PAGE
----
Chatting with the champ: Former welterweight contender Darryl Anthony

Photo credit: Pete Susens

Photo credit: Pete Susens

 

To thrive in the amateur program in a boxing hotbed like St. Louis, Missouri, in the 1970s was not easy, as the city known as “The Gateway to the West” has produced a vast amount of talent over the years.

 

Success in the unpaid ranks meant that, to secure a spot as a top-rated amateur fighter, you were going to war on a regular basis with some of the toughest fighters in the country, many of whom would go on to world championship careers in the pros.

 

Former welterweight contender Darryl Anthony was one of those fighters. He survived the gauntlet that was 1970s amateur boxing in St. Louis and then went on to have a very good career as a professional. While his boxing resume was punctuated with the fact that he was the only fighter to defeat New York superstar (and future world champion) Mark Breland in the amateurs, his career indeed meant much more than that.

 

Although Anthony, 26-11-2 (17), never won a world title in his 39-fight, nine-year career, he did battle some of the best fighters in the world. Luck and timing often play a role in a fighter getting a title shot at the right time. For Anthony, not getting a shot at the brass ring is somewhat forgivable, considering he fought in an era of welterweights that included Breland, Aaron Davis, Mike McCallum, Marlon Starling, Donald Curry, Simon Brown, Johnny Bumphus, Tommy Ayers, Maurice Blocker and many more.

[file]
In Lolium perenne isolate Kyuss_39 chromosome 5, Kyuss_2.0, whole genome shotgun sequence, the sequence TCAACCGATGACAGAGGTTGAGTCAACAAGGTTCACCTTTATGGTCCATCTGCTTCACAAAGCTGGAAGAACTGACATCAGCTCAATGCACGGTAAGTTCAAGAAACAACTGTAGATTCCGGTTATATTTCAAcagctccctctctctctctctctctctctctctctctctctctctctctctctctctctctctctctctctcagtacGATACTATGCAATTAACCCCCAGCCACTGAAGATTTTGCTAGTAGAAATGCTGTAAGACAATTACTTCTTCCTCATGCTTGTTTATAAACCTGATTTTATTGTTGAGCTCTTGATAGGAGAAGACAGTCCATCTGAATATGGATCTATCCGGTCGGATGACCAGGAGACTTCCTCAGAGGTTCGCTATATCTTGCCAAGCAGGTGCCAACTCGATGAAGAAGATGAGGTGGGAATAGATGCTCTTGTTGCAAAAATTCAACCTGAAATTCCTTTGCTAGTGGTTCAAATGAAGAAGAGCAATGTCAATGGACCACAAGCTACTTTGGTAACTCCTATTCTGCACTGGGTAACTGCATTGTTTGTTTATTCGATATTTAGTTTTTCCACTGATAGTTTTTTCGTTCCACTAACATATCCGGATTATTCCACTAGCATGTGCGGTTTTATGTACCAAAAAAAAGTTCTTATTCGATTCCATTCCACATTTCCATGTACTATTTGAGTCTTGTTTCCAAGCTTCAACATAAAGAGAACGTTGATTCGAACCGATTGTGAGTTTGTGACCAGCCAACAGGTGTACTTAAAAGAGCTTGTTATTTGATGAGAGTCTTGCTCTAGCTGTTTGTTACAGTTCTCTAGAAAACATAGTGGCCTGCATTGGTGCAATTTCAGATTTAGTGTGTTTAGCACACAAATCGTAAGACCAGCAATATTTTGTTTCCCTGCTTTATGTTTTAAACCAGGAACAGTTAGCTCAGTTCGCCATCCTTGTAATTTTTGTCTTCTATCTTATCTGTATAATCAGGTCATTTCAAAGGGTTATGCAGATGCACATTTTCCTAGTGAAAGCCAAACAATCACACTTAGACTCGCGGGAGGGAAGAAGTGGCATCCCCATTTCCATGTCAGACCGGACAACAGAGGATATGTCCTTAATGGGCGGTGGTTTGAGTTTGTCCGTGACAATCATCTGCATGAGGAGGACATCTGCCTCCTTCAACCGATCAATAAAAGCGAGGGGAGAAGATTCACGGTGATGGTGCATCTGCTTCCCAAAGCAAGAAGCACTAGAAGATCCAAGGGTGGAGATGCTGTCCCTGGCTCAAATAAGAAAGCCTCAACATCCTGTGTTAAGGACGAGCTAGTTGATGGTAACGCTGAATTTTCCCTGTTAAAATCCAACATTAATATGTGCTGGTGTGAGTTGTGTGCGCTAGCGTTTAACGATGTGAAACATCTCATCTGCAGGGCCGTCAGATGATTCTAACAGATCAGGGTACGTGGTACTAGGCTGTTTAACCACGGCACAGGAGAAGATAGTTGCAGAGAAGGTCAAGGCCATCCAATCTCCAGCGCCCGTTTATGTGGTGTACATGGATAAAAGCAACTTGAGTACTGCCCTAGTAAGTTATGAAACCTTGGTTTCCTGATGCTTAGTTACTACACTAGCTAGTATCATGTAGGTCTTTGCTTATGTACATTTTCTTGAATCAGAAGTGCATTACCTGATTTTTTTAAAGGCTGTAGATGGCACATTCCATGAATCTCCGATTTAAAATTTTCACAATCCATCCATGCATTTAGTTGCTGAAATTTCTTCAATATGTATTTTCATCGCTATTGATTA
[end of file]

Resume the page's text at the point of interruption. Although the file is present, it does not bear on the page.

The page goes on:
Anthony earned a well-deserved reputation as a talented boxer-puncher who could beat anybody in the world on any given night. Among fighters, he was known as a real pro, a fighter’s fighter, who would face anyone, anywhere, anytime. If you were anything less than world-class, you were probably going to pick up a loss. And, if you were the best in the world, you’d better still plan on a long evening because Anthony would be there, and then some, all night.

 

Anthony, now 59 years old, retired in 1991 after facing some of the very best fighters in the world including former world champions Gene Hatcher, Gianfranco Rosi, Lloyd Honeyghan, Breland and Otis Grant, among others.

 

In a recent interview, Anthony shared his thoughts on his days in the ring and his memories of a very good career.

 

 

Bill Tibbs: Hi Darryl, Thanks for taking a minute to chat.

 

Darryl Anthony: No problem, Bill. Thanks.

 

BT: Talk a little bit about your amateur career and how you got started in boxing.

 

DA: I was about 10 years of age and I was approached, along with some other guys from the neighborhood, about joining a boxing program at a gym that was being started up by a fellow named Palmer Hubbard. Initially, we all said no but I eventually wandered over to the gym and started to box. Pretty soon, I was beating some good fighters and doing well. They have something in St. Louis called the Diamond Gloves and I ended up winning that two times. Then it was time to go on to the big time of amateur boxing with the Nationals and the Golden Gloves. I boxed at the Nationals and was looking to look to qualify for the Olympics. Everyone’s goal, who was doing well in the amateurs, was to fight at the Olympics.

 

BT: How did things go at the Nationals?